Speaking of the fetchy nature of the side quests, much of your Military Strength score in the Galaxy At War map is going to be determined by how much stuff you collect throughout the game. Most of your actions are reflected in the form of an Effective Military Strength (EMS) score, which is impacted by your Galactic Readiness; a negative multiplier that is improved by playing the multiplayer, which is actually a decent mode that didn’t need such a heavy handed approach to get people to play it. As of this moment, Bioware has patched Mass Effect 3 to make it possible to obtain the necessary EMS score to get the most ideal ending to the game without playing multiplayer, even though most of the war assets players can collect don’t seem like they should be tied to the ending at all.
Mass Effect 3 is obviously the most visually appealing of the series so far, which makes sense since it came out in 2012. The pre-rendered cutscenes all look pretty damn amazing for a five year old game from a previous generation. Most of my time spent with the game made me forget that I was playing an Xbox 360 game on my Xbox One. Those jarring moments were usually confined to the parts where the game prompted me to change disks (don’t follow that prompt on the Xbox One).
While the graphics aren’t on the level of The Witcher III or Uncharted 4, they hold their own to this day. What stuck out to me quite well was the ambience of Mass Effect 3 though. Just like with the second game, there’s much to behold in the ambient environments. However, unlike the previous game, Mass Effect 3 features some pretty interesting and heartbreaking things that you could easily miss if you’re rushing around. When walking around hub areas, you’ll often hear characters having conversations with each other, like a girl speaking to a C-Sec agent in the refugee area on the Citadel about her parents, or friends debating the prospect of going to war.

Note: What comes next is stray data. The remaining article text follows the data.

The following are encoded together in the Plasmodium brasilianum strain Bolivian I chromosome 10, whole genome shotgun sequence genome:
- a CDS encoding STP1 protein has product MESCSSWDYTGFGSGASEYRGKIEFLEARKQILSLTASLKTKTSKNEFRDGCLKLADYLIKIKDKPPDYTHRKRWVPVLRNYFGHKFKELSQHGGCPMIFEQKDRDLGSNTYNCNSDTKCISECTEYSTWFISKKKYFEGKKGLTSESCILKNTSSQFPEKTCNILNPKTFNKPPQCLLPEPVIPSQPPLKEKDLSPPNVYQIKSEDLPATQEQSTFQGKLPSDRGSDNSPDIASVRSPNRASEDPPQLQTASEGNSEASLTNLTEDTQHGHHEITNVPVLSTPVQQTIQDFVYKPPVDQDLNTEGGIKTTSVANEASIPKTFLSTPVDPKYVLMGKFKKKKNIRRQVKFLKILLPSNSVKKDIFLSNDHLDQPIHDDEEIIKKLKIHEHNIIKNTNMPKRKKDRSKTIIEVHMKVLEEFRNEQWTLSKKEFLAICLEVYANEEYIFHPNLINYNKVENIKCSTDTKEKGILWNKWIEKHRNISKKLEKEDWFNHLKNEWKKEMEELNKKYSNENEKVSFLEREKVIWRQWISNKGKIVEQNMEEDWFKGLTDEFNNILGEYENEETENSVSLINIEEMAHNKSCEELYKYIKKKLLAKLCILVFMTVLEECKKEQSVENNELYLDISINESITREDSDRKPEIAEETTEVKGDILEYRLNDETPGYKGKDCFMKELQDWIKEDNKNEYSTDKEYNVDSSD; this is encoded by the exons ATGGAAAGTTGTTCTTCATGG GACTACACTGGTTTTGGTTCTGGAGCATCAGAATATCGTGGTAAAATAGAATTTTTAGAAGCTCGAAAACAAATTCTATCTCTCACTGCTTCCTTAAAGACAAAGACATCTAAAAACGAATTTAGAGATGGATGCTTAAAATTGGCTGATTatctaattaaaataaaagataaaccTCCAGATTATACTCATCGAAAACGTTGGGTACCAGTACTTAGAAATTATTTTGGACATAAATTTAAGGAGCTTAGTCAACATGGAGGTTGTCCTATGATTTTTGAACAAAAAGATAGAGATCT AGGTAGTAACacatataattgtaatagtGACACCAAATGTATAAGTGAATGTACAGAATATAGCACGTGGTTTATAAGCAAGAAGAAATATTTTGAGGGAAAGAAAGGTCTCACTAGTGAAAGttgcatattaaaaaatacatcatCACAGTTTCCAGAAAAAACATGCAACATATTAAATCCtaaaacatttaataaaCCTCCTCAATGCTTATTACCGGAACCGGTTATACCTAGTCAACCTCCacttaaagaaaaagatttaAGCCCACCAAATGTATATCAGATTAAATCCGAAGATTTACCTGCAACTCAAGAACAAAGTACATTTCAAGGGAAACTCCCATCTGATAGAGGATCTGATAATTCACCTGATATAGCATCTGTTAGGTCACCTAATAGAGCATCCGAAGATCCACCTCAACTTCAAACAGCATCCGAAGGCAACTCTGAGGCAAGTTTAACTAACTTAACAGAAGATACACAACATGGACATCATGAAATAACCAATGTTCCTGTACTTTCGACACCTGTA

Some of the token characters from the previous games make a comeback as well, though it’s odd that their character models are so drastically different now.For instance, the Asari matriarch from the bar on Illium – who was a pretty unique looking character – now looks like a generic Asari NPC. Thankfully these changes are pretty rare.
The soundtrack for Mass Effect 3 though… Hot damn. Sam Hulick, the composer for the game’s music, did a downright amazing job on the score. Admittedly, the tone and style changed a little from almost pure electronic music to a more orchestral composure, but it fits so well. The score of Mass Effect 3 is honestly one of my all-time favorites. Particularly good tracks like Leaving Earth still hit pretty hard, especially when playing the game itself.
That said, I did have some notable issues with bugs still. A number of times, textures just disappeared from character models, the most egregious of which was Shepard’s entire face.
Also, starting up the game takes an eternity it seems, as EA requires the game to validate DLC and save information every time, which takes forever for some reason. Sadly, there were a number of times where the sound cuts out, especially during cutscenes like in the final battles on Earth.
Also, one thing that has plagued Bioware games for some time has been the issue of dead eyed characters. Every human looks bored all the time, and when they smile it just looks extremely creepy…